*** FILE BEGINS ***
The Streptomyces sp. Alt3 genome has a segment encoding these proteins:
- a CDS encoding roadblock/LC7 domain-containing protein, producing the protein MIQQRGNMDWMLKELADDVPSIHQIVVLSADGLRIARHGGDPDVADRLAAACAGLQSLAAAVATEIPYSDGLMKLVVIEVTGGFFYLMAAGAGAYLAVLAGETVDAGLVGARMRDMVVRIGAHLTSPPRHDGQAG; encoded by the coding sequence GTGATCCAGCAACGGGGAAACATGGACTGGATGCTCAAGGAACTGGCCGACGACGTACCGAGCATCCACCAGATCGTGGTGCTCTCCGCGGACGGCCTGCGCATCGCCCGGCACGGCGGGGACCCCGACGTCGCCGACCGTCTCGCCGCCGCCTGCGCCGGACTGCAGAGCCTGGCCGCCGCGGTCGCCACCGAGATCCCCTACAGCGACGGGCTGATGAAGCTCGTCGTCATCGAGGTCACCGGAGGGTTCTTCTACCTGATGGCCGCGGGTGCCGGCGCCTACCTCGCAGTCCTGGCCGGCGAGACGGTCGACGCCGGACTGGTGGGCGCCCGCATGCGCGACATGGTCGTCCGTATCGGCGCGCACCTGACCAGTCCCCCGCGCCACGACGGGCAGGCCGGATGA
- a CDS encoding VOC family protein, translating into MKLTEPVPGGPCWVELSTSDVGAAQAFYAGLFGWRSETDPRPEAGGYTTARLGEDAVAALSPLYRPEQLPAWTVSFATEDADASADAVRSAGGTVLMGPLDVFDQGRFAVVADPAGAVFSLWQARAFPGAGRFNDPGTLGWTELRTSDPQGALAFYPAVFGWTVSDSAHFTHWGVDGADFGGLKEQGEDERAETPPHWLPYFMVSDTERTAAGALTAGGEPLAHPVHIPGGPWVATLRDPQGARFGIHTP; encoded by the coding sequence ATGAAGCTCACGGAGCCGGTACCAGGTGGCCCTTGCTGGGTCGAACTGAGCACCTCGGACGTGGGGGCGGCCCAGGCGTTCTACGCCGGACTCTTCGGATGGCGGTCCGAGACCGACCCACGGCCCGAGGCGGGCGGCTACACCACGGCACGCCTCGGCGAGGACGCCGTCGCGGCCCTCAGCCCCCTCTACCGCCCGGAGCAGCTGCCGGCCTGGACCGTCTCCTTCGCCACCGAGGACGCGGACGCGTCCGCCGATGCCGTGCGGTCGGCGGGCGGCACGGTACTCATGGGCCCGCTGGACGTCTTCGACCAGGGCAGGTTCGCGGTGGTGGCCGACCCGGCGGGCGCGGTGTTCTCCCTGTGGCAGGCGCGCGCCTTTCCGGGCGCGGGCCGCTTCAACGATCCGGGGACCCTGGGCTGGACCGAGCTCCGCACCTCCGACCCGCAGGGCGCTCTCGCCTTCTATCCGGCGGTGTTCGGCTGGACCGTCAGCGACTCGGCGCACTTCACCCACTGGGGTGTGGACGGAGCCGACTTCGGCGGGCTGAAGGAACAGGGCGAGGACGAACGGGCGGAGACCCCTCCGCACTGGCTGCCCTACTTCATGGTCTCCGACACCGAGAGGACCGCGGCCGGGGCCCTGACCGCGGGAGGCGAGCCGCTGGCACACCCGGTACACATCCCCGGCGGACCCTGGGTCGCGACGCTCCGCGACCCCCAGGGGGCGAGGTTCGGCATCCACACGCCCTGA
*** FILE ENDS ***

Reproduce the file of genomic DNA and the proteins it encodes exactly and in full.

The Streptomyces sp. Alt3 genome has a segment encoding these proteins:
- a CDS encoding roadblock/LC7 domain-containing protein, producing the protein MIQQRGNMDWMLKELADDVPSIHQIVVLSADGLRIARHGGDPDVADRLAAACAGLQSLAAAVATEIPYSDGLMKLVVIEVTGGFFYLMAAGAGAYLAVLAGETVDAGLVGARMRDMVVRIGAHLTSPPRHDGQAG; encoded by the coding sequence GTGATCCAGCAACGGGGAAACATGGACTGGATGCTCAAGGAACTGGCCGACGACGTACCGAGCATCCACCAGATCGTGGTGCTCTCCGCGGACGGCCTGCGCATCGCCCGGCACGGCGGGGACCCCGACGTCGCCGACCGTCTCGCCGCCGCCTGCGCCGGACTGCAGAGCCTGGCCGCCGCGGTCGCCACCGAGATCCCCTACAGCGACGGGCTGATGAAGCTCGTCGTCATCGAGGTCACCGGAGGGTTCTTCTACCTGATGGCCGCGGGTGCCGGCGCCTACCTCGCAGTCCTGGCCGGCGAGACGGTCGACGCCGGACTGGTGGGCGCCCGCATGCGCGACATGGTCGTCCGTATCGGCGCGCACCTGACCAGTCCCCCGCGCCACGACGGGCAGGCCGGATGA
- a CDS encoding VOC family protein, translating into MKLTEPVPGGPCWVELSTSDVGAAQAFYAGLFGWRSETDPRPEAGGYTTARLGEDAVAALSPLYRPEQLPAWTVSFATEDADASADAVRSAGGTVLMGPLDVFDQGRFAVVADPAGAVFSLWQARAFPGAGRFNDPGTLGWTELRTSDPQGALAFYPAVFGWTVSDSAHFTHWGVDGADFGGLKEQGEDERAETPPHWLPYFMVSDTERTAAGALTAGGEPLAHPVHIPGGPWVATLRDPQGARFGIHTP; encoded by the coding sequence ATGAAGCTCACGGAGCCGGTACCAGGTGGCCCTTGCTGGGTCGAACTGAGCACCTCGGACGTGGGGGCGGCCCAGGCGTTCTACGCCGGACTCTTCGGATGGCGGTCCGAGACCGACCCACGGCCCGAGGCGGGCGGCTACACCACGGCACGCCTCGGCGAGGACGCCGTCGCGGCCCTCAGCCCCCTCTACCGCCCGGAGCAGCTGCCGGCCTGGACCGTCTCCTTCGCCACCGAGGACGCGGACGCGTCCGCCGATGCCGTGCGGTCGGCGGGCGGCACGGTACTCATGGGCCCGCTGGACGTCTTCGACCAGGGCAGGTTCGCGGTGGTGGCCGACCCGGCGGGCGCGGTGTTCTCCCTGTGGCAGGCGCGCGCCTTTCCGGGCGCGGGCCGCTTCAACGATCCGGGGACCCTGGGCTGGACCGAGCTCCGCACCTCCGACCCGCAGGGCGCTCTCGCCTTCTATCCGGCGGTGTTCGGCTGGACCGTCAGCGACTCGGCGCACTTCACCCACTGGGGTGTGGACGGAGCCGACTTCGGCGGGCTGAAGGAACAGGGCGAGGACGAACGGGCGGAGACCCCTCCGCACTGGCTGCCCTACTTCATGGTCTCCGACACCGAGAGGACCGCGGCCGGGGCCCTGACCGCGGGAGGCGAGCCGCTGGCACACCCGGTACACATCCCCGGCGGACCCTGGGTCGCGACGCTCCGCGACCCCCAGGGGGCGAGGTTCGGCATCCACACGCCCTGA